Submitted by Geoffrey Brooks – Association Member
In March the TMWA’s Senior Hydrologist Bill Hauck said “What a Winter!”
“From the scientific perspective, there are many variables we use to determine that a drought cycle has ended”
“Some of those key factors are the amount of precipitation, soil moisture content, water content of the snow pack, current reservoir storage and streamflow runoff projections”.
“This has been the biggest winter in many, many years and may well turnout one of the wettest years ever”!
Lake Tahoe is overflowing causing “near flood conditions” in Reno. We have had over twice as much rain in this water year as normal so far. It is still raining and snowing on the nearby Mountains even in May.
Hills are green, so this means when summer gets here the fire-risk will be great. It is imperative for all to clear away, brush, tumbleweed and weeds from around your property lines.
So is this too much of a good thing…?
Well our normally “dry” stream beds dotted around have been flowing, we have developed a “marsh” at the East Park where the Peavine Stream flows. Our two golf courses are lushly green, hopefully players are not being bogged down on the softer patches. The Somersett landscaping is in full spring bloom looking very beautiful.
Too much of a good thing…?
Somersett has had the large rockery walls collapse in 4 different residential locations. One of those was in Mountain Crest area. Unfortunately here several of the Toll Brother homes near the golf course had foundation collapse (inadequate building site (pad) construction). Fixing those issues has cost around $100,000 per house.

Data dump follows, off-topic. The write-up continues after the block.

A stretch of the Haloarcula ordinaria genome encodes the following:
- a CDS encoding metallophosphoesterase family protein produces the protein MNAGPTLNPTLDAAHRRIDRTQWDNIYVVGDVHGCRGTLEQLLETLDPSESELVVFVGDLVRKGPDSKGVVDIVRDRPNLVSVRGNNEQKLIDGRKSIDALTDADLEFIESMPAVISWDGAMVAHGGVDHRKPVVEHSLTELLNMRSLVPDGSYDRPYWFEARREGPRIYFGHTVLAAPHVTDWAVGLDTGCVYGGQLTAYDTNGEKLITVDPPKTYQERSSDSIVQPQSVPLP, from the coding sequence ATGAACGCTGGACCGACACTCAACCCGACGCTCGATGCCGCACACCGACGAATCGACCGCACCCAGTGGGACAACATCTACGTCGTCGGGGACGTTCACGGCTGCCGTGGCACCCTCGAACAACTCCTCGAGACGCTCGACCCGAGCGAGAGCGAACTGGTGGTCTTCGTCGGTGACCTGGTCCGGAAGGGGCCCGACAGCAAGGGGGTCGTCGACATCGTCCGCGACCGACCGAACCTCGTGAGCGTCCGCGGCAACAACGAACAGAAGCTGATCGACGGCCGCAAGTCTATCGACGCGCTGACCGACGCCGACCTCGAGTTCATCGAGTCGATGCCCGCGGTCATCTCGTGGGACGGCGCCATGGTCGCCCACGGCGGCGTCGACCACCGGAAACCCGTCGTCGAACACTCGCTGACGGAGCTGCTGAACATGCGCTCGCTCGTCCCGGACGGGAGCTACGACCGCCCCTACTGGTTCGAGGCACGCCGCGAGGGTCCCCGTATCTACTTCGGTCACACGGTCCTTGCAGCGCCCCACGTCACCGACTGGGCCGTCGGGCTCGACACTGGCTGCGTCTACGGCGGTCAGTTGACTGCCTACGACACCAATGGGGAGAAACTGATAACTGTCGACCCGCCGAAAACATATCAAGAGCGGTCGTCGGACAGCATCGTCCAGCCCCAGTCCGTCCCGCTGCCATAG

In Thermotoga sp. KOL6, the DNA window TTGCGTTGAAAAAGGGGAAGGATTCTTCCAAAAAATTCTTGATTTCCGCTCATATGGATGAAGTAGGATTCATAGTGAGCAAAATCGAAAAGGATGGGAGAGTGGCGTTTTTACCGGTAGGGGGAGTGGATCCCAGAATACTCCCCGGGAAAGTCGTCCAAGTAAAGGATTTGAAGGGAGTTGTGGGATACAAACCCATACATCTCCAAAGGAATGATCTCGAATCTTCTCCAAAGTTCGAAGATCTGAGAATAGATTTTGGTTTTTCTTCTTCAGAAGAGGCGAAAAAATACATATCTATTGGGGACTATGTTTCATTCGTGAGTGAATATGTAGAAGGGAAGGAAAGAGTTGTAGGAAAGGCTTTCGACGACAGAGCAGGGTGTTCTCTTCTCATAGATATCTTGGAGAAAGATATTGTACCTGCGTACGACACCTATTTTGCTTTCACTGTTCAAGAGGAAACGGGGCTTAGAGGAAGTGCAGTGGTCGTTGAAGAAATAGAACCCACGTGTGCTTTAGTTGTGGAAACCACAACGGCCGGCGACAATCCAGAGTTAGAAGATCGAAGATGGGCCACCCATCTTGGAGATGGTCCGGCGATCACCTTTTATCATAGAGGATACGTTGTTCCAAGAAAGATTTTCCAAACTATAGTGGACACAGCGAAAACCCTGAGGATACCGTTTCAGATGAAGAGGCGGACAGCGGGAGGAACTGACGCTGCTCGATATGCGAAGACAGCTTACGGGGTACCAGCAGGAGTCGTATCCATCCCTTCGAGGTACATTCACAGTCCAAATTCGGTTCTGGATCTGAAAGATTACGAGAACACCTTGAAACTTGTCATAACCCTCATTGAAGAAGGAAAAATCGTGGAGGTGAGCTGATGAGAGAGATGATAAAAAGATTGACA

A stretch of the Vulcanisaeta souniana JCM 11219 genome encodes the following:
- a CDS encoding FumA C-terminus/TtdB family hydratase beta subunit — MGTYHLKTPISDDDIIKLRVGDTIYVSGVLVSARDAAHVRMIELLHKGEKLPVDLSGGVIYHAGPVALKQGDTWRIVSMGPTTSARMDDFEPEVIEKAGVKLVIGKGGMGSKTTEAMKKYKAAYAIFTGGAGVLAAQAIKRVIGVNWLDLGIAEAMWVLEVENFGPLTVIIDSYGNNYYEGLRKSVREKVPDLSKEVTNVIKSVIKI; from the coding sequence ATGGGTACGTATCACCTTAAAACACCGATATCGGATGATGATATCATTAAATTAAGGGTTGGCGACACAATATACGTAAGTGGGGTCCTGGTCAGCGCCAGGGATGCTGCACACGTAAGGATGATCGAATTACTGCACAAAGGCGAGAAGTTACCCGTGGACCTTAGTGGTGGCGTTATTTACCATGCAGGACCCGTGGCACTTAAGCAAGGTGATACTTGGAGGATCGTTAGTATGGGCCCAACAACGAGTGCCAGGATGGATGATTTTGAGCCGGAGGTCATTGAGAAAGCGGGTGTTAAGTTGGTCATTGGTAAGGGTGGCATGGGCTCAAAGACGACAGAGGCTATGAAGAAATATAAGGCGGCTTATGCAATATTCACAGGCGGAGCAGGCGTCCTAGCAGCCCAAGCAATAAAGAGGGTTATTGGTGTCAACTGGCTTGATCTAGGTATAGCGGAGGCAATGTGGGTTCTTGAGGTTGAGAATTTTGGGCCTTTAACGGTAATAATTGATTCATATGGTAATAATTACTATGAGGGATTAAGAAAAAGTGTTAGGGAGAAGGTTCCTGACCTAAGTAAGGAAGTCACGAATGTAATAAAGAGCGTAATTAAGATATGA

Why does this happen? Well all that rain washes out the supporting dirt/rock holding up the walls. Once this “backstop” is weakened…
Was this caused in inadequate preparation when Somersett’s infra-structure was put in? Well the “rocky cutting” as one drives in from the East of Somersett has been subject to rock slides, and subsequent modification, lawsuits. The irrigation system was improperly installed and subject to replacement, modernization, lawsuits. So one wonders whether there was proper due diligence during construction of the rockery walls. However, all the planning was for a desert with around 7” of rain per year. Then again, in Los Angeles (around 10” of rain a year), a heavy rainstorm often precipitates hillside “collapse”, mud flows.
How much will it cost Somersett and the SGCC to fix? This is unknown, at the moment, but guesstimates of $1,000,000 + have been made. We will have to bring heavy construction equipment in to replace the big boulders.
Walls have been in the news, in Somersett. Last year eyebrows were raised when the “great wall” was erected, as it was not a rockery wall. Walls have a history of falling down, examples are Hadrian’s Wall, Great Wall of China, Berlin Wall. Most walled places when under siege have fallen. So, like Humpty Dumpty who fell of the wall, it is very difficult (expensive?) to put the pieces back together.